Saturday, August 19, 2017

It's Not a Game


I've been there. It was back in 2001. Carole and I traveled to various Civil War battlefields the month she graduated from high school. We made a grand sweeping tour; visiting Gettysburg, Harpers Ferry, Chancellorsville, Antietam, and Richmond. (It's quite ironic to us that she now lives in the area where we probably drove through so long ago.) On the way back to Illinois, we stayed the night in Charlottesville because we wanted to see Monticello, Thomas Jefferson's home.

I don't remember the statue in question. I remember how the town was stuffed around the hills and valleys. There's the University of Virginia and a large hospital complex and the myriad of one-way streets had us locked in a bit of a circle until we figured out we could go straight through one intersection and get back to the main road and supper and our hotel. Our visit was about Jefferson. Statuary was not involved.

I passed through Chancellorsville three years ago, while driving from Warrenton, where Carole and Larry had just married, to Roanoke, where a friend lived. I remember the intersection between whatever road I was following and the Interstate, but that's about all I remember. But I can say I've been there. It looks nice from the road.

Like you, I followed and have followed, events unfolding during and after the protest. A tsunami of words have flowed in analysis; some of it thoughtful; some head-scratchingly tone deaf. If you have not seen the Vice News segment on the march, you need to watch it. It's tough to sit through. There were several times I felt like turning it off. I don't want to watch this. The attitudes expressed here are beyond horrible. Indeed, I have no word to categorize how bad this is. But part of citizenry is to know, even if I don't understand. I admire the reporter and camera person's guts; to be where they were not welcome. Watch the 6 minute interview between reporter Elle Reeve and Anderson Cooper of CNN. She adds information on what she experienced directly.

All of this is sickening. I heard a couple of people wonder how we got to this point in our history. I would argue, as have many others, we've never left this point. Since the founding of this country, we have always had a group of people for whom blacks are a subspecies. We are very good at covering this up.

One thing that struck me in the aftermath was somewhat a unified comment these white men have made when exposed as being at the march. "I'm not a racist." Some people in the video openly declare they are even if they don't use the word. But many, when confronted as being at the march say, "I'm not a racist. Ask anyone who knows me. I'm not racist." They never seem to get that association with white separatists is endorsing racism. The biggest facepalm moment was the guy who said, "I've got black friends. I'm not racist."

That one comment, out of the reams and reams of comments I've read, made me the angriest. Having a friend in a marginalized group does not give you a "Get Out of Racism Free" card. It simply means you have someone in your life who maybe overlooks your racism because you both play Settlers of Cataan, or like to discuss the chances of the New York Jets not being in the bottom of the league. Having a black friend does not mean you're not racist.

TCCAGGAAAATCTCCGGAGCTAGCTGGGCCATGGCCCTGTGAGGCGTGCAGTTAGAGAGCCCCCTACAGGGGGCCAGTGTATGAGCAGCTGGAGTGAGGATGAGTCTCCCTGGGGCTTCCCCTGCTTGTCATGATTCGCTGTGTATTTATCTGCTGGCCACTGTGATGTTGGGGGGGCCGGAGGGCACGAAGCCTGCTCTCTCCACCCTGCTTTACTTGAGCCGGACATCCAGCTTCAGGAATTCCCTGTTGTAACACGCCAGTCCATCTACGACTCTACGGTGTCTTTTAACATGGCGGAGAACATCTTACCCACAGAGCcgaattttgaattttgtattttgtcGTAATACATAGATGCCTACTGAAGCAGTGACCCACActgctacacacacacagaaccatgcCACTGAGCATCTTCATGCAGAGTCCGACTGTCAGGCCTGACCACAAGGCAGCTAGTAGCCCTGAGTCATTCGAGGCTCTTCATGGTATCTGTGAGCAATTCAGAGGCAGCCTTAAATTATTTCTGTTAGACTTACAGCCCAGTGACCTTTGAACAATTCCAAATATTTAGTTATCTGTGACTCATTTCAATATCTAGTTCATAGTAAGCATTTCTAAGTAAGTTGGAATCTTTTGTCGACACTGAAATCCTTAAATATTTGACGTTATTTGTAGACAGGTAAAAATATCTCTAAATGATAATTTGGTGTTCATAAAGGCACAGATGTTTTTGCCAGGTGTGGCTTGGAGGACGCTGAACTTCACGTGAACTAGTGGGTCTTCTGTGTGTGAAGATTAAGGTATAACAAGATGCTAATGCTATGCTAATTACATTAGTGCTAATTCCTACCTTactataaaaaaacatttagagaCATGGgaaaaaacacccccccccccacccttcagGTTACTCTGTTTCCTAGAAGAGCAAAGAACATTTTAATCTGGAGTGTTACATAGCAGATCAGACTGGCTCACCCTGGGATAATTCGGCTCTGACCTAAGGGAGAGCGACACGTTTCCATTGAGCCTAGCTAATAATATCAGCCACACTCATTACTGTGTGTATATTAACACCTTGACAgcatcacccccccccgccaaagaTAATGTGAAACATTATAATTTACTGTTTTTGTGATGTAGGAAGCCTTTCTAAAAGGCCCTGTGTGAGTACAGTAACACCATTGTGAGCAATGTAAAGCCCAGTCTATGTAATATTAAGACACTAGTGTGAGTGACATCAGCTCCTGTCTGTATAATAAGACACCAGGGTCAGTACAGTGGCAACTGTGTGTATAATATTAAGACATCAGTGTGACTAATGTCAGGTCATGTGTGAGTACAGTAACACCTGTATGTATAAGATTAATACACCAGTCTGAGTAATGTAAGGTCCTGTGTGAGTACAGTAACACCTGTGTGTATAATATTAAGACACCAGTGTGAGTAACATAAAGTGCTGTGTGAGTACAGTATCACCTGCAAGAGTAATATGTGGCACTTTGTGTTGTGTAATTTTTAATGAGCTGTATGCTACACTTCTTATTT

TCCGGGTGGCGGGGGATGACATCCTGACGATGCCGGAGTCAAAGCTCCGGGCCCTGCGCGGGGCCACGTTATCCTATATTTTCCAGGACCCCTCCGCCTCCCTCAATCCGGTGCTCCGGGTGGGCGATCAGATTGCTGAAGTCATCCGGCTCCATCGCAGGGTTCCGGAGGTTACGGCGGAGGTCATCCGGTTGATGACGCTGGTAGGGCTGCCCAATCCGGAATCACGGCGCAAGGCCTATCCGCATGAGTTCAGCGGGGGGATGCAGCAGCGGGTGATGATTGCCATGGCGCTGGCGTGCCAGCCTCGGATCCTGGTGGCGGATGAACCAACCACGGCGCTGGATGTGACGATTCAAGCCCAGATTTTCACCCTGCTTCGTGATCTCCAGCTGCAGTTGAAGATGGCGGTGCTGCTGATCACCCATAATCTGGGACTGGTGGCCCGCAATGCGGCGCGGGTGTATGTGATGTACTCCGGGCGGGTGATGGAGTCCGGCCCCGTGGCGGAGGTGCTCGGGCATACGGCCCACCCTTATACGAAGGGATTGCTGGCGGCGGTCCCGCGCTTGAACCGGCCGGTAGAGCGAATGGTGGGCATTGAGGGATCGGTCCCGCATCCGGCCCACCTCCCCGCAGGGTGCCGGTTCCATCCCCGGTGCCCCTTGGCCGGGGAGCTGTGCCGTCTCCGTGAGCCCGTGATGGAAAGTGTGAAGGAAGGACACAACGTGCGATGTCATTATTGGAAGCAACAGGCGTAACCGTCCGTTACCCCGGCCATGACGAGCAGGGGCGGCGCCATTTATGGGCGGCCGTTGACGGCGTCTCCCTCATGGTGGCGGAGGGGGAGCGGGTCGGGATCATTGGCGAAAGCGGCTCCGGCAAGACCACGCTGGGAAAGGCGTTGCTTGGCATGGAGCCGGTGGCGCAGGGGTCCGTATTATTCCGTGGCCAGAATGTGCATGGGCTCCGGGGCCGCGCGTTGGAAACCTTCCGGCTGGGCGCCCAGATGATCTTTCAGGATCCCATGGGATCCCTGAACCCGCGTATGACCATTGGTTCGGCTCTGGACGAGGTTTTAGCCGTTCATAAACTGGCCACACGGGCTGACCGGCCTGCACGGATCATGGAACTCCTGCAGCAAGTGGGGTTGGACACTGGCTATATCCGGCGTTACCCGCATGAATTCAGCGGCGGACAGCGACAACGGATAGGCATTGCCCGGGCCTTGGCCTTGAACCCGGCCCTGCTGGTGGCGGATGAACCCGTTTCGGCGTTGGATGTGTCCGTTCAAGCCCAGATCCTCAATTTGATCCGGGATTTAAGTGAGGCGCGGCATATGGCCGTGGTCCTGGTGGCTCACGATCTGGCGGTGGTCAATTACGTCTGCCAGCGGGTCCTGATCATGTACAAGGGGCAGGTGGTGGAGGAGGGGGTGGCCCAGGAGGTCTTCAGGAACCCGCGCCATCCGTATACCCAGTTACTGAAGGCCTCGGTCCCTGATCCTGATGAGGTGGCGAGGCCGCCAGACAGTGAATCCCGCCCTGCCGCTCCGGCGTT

Replace the letters across the top of a Bingo card with the letters LGBTQ. I have lesbian, gay, bi-sexual, transgender and queer friends. BINGO! What do I win? I honestly don't see them as their labels. I see them as the people they are and I knew and liked them before they came out. The label is, for me, the same as saying they are Scottish or German or Indian. It's just another part of who they are. You don't get to "win" or have your racist, homophobic, or derogatory views unchallenged just because you happen to know someone in the very group you denounce.

There is no "white culture". This purity supremacists want to preserve is an amalgam of cultures from thousands of years of migration. We humans have been mixing up our genes since we were in Africa. I laugh way too hard at the stories now circulating that have white supremacists doing DNA testing only to find out they aren't what they think they are.

I have been reading, reading, reading. My historical assumptions have been challenged. I was taught the "myth" of State's Rights. I read, but now can't find it, of course, an article critical of Ken Burns' The Civil War mini-series; saying he presented a "white washed" (words intended) view of the conflict. He has yet to answer this critique. I've had one friend; Southern boy to the core; renounce the flag he defended earlier this year when New Orleans took down their statues. It was his culture and we were erasing it. He has come to realize it was about slavery, not culture.

I don't have black friends. I used to, but in the grand journey that is life, we drifted apart. I wouldn't say it was because I was racist in an earlier time. I wasn't raised that way and I don't think any of my life actions could be called racist. People wander into and out of your life just as a matter of course and that's what happened to us. I don't know any Latino people. I have Asian friends. Again, none of this is to "win" a column on a game board. I would hope, as I continue to wander this life, people would be my friend because we share interests, not because they need to tick off "Scottish female" on some internal scorecard.

This is not a game. If ever you find yourself saying, "I'm not racist" or "I'm not homophobic" or "I'm not anti-Semitic" or "I'm not [insert group]", you are. Plain and simple. If you have to qualify your actions or speech with any of this, you are what you say you aren't. Look at why you believe what you do. How are your words or actions marginalizing someone? Toss out the scorecard and like people for who they are.

Beverage:  Coca-Cola


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